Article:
Halima Aden, one of the biggest Muslim names in modelling, took to Instagram earlier this month to express her frustration with the fashion industry. She spoke out about the pressures she felt during fashion photo shoots. A lack of understanding of her religious needs led to her making uncomfortable compromises with her hijab, against which she is now taking a stand.
Aden’s comments build on a conversation that has been growing recently around the insular culture within brands’ marketing, be it in house or from creative agency partners. These environments are often very cliquey and exclusive, which creates barriers – whether intentionally or from implicit biases – for diverse talent. Halima’s statements highlight that, without a proper shake-up, not only will the fashion industry continue to struggle for inclusivity, but it will also drive out diverse talent.
These issues come down to the infrastructure within brands, which lacks – or excludes – empowered diverse voices to bring the perspectives of different audiences. The current state of play by brands [to be more inclusive] is just a cosmetic touch, which comes across as tokenistic and shallow. Inclusivity efforts are being done clearly with public relations in mind, rather than authentic engagement, which results in efforts falling flat.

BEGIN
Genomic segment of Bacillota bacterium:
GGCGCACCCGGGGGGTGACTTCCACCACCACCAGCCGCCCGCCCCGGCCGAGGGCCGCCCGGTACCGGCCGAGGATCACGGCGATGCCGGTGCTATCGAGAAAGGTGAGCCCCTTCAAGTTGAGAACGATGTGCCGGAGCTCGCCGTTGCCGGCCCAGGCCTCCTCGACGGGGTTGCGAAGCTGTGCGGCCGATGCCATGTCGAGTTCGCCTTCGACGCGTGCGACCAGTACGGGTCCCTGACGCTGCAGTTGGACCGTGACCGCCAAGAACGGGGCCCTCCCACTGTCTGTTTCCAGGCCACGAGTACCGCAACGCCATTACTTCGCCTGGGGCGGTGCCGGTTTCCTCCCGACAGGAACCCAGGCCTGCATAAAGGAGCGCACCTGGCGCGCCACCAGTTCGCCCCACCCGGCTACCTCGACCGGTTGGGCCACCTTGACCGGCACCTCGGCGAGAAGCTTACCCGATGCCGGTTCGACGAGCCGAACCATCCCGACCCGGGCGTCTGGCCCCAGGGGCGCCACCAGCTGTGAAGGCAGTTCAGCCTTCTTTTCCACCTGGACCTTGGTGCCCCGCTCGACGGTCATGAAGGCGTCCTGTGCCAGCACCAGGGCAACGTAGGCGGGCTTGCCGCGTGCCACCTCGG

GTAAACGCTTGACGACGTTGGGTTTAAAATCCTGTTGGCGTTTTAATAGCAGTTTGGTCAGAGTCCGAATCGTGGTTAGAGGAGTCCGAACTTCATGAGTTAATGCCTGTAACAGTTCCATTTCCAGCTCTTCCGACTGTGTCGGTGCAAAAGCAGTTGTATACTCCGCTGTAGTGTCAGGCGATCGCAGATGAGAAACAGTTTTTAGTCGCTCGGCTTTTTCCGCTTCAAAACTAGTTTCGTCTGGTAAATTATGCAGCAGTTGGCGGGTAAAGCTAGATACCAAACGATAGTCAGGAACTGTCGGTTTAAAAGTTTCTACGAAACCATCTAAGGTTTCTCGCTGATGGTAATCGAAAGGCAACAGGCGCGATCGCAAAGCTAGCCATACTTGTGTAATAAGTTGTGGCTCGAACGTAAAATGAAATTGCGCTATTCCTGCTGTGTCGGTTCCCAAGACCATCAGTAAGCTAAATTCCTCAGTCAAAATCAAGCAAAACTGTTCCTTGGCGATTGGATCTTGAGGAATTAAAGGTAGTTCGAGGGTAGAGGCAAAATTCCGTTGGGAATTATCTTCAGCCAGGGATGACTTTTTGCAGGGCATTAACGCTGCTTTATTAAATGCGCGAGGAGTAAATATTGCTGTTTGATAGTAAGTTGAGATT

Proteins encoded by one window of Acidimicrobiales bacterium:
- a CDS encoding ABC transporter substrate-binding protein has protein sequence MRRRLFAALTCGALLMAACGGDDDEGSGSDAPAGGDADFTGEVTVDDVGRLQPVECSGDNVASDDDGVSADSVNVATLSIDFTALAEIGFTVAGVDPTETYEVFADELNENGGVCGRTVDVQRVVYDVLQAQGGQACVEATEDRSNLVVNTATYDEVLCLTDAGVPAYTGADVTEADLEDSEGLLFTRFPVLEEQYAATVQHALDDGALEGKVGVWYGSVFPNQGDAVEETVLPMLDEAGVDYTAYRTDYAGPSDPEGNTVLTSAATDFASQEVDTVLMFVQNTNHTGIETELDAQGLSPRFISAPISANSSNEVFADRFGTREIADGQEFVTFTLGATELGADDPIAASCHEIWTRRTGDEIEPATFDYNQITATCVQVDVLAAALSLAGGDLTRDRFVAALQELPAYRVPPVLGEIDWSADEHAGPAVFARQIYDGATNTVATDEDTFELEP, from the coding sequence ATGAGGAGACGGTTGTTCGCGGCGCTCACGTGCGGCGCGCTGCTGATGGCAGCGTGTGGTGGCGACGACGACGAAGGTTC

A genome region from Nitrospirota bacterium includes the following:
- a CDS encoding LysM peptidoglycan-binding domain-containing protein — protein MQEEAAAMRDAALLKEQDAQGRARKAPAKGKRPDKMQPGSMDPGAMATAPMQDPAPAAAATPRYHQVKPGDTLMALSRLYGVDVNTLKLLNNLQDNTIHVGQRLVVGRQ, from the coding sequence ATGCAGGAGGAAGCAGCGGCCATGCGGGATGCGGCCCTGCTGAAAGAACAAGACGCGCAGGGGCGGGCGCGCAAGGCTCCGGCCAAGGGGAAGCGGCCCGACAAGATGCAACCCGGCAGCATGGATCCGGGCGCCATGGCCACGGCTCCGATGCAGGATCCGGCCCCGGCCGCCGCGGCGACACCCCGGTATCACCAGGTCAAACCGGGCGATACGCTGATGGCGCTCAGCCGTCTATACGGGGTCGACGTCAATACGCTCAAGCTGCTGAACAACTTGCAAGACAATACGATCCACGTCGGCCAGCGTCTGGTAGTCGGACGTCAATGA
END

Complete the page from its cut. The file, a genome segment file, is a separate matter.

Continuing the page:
As part of brand campaigns I’ve worked on over the last two years, I had the opportunity to speak with thousands of Muslims. A consistently shared sentiment was that brands have executed lazy campaigns that come across as “money-making schemes”. Ramadan collections from many brands have failed to acknowledge the basic modest styling and fashion needs of Muslim women, especially for those wearing the hijab.
On one of Halima’s posts, she blames the fashion industry for the lack of Muslim stylists, but it also goes much deeper. The problem starts with poor campaign strategy and ideation, and not having the right people in the room to guide creative development to appreciate diverse fashion needs.
As Halima pointed out, slapping a pair of jeans or a T-shirt on her head, or an inappropriate interpretation of a hijab doesn’t cut it. I saw a good example of a better process earlier this month on the reunion special for [US TV show] The Fresh Prince of Bel-Air. They discussed how the all-white scriptwriting teams would often get the cultural nuances for black Americans wrong, but the cast had the space to interpret and adapt the script to make it work, which led it becoming one of the most iconic sitcoms ever created.
Fashion and other sectors need to take note from this, rather than assuming they’ve got it right and blindly following through with their assumptions. Halima’s statements received support and appreciation from Muslims all over the world, and influencers also shared similar pressures when working with brands that are ignorant of cultural and religious sensitivities.
It shouldn’t have taken a prominent Muslim name to leave the industry to raise questions. Still, in a time when team diversity is coming under the microscope, brands need to venture beyond and adapt infrastructures to foster relevant and authentic creative cultures, practices and environments.
By Arif Miah, Creative Strategy Director.